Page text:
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Tips for Using Gas Tungsten Arc Welding for Aluminum

Aluminum Welding

Gas tungsten arc welding (GTAW) uses a tungsten electrode to make a weld and is a kind of arc welding. It is also called tungsten inert gas (TIG) welding. This method can be used on steel or on aluminum but is much more difficult to use on aluminum. There are many reasons why aluminum is so much more difficult to weld.

When welding aluminum certain things have to be done. The machine has to be clean, the settings have to be correct, the tungsten electrode has to be clean, the arc length has to be right, the torch and filler rod angle has to be just so, the correct kind of electrode has to be used and the arc size and length has to be perfect. Complicated, isn't it?

Some things to know about aluminum that will help ensure the process goes as smoothly as possible:

1. If aluminum has been left outside, it is heavily oxidized. This could be things such as a boat propeller. Make sure that you clean it thoroughly or it would be like welding a firework!

2. The machine's settings have to be correct. The machine needs to be on alternating current and the high frequency switch should be set at continuous. If you don't have the settings like this you will have a stuttering arc.

3. The amperage will have to be adjusted with aluminum. Aluminum conducts electricity and the amperage has to be controlled in order to heat it properly. The foot pedal is perfect to control the amperage. It can be pulsed to help avoid heat buildup and will keep your welding from looking like a stack of dimes.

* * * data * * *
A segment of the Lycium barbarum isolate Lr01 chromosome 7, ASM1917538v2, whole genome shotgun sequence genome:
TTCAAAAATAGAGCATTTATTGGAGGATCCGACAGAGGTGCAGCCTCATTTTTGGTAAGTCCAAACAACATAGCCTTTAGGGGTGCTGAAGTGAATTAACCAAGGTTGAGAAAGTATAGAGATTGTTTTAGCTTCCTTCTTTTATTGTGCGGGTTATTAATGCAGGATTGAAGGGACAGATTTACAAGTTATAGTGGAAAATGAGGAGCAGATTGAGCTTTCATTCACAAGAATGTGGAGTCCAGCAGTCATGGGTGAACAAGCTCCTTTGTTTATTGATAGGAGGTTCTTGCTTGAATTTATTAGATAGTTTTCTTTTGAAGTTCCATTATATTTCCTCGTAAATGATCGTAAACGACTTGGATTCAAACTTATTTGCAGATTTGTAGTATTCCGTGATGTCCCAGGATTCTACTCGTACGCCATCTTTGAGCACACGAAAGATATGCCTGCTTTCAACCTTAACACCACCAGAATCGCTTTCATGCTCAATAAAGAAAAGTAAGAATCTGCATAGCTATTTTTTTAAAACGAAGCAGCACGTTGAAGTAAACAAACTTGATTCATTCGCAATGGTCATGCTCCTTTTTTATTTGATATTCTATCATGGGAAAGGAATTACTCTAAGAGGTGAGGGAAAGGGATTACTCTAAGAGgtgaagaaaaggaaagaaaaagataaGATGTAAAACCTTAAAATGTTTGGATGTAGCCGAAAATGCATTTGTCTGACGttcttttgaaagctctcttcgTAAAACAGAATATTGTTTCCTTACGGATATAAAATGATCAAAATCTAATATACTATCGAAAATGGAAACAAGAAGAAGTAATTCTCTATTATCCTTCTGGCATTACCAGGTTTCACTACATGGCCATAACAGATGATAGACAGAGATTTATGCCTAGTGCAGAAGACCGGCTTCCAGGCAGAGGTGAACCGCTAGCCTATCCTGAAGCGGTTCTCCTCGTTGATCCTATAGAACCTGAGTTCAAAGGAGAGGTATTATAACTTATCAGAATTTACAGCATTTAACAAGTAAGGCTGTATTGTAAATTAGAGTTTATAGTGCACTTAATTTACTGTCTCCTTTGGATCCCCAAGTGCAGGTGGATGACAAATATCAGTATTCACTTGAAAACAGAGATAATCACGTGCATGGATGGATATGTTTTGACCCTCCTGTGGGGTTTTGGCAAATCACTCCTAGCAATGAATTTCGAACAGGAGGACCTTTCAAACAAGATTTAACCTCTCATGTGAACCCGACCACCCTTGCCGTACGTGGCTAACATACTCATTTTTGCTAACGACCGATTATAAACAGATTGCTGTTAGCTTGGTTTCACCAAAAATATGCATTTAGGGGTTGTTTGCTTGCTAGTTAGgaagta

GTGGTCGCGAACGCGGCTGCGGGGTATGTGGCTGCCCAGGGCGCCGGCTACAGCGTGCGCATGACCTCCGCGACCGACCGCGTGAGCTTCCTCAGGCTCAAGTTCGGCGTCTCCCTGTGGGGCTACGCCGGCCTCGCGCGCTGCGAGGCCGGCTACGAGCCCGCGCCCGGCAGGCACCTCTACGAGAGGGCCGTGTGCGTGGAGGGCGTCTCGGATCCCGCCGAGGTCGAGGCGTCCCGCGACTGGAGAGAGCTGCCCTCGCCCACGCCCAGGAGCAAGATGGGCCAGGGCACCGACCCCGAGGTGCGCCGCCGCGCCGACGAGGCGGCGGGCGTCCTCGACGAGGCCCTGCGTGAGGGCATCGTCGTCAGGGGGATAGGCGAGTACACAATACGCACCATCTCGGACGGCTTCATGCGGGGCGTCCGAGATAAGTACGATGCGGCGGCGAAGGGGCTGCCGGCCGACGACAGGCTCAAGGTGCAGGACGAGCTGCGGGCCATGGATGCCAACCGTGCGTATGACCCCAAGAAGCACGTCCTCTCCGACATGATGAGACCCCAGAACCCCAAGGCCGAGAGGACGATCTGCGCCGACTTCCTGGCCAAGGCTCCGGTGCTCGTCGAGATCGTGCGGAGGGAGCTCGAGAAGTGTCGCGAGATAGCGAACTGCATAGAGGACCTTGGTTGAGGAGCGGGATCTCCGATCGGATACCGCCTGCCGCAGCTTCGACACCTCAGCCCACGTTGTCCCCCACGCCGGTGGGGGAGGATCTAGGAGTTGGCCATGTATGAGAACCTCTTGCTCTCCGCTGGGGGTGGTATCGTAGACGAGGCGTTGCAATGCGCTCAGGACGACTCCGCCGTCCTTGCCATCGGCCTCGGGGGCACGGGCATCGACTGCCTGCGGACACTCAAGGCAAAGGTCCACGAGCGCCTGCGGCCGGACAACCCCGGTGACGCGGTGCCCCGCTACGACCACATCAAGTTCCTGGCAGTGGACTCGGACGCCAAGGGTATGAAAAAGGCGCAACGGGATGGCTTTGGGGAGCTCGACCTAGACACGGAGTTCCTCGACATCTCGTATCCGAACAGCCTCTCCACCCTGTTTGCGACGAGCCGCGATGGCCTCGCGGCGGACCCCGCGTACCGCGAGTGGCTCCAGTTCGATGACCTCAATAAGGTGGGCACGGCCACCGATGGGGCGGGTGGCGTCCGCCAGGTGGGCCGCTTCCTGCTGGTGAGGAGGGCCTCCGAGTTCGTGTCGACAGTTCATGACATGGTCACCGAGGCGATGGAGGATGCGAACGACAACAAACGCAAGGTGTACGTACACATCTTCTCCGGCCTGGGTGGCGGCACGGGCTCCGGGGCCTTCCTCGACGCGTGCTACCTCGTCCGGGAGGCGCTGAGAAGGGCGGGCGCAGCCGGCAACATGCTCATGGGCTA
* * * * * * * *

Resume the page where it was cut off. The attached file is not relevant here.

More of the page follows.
4. If you are welding steel, then the length of the arc has to just be more or less correct. Yet when you are welding aluminum, it has to be perfect. If the arc is too short the metal could jump on you and if it is too long the heat will disperse. It could contaminate your rod.

5. Always make sure the rod and metal is as clean as you can make it. Aluminum is not like steel. A little amount of dirt on the electrode will not cause a lot of problems when welding steel, but it will make the weld sooty if you have a tiny bit of dirt on the electrode when welding aluminum. You would have to start all over again.

6. Hold the torch at the proper angle. Make sure that you do not have too much of an angle or the filler rod's tip will met and you will end up with a puddle made out of the filler wire. This will happen in steel welding too but not as badly as it will with aluminum.

7. What kind of tungsten electrode you use makes a difference. If you are using a newer kind of TIG welder inverter this is especially important to remember. Never use pure tungsten with the new inverters because it could damage the welding machine itself.

8. The size of the tungsten electrode is also very important. You need to use different rods and which rod you use depends on how thick the metal is. When working with aluminum, always keep 1/8‚ÄĚ, 3/32‚ÄĚ, and 1/16‚ÄĚ rods nearby so that you can change them quickly.

Welding aluminum requires more care and you may have to practice before you get the hang of it. Yet it is a valuable skill to have and one that can make any welder especially valuable.

Ed C.

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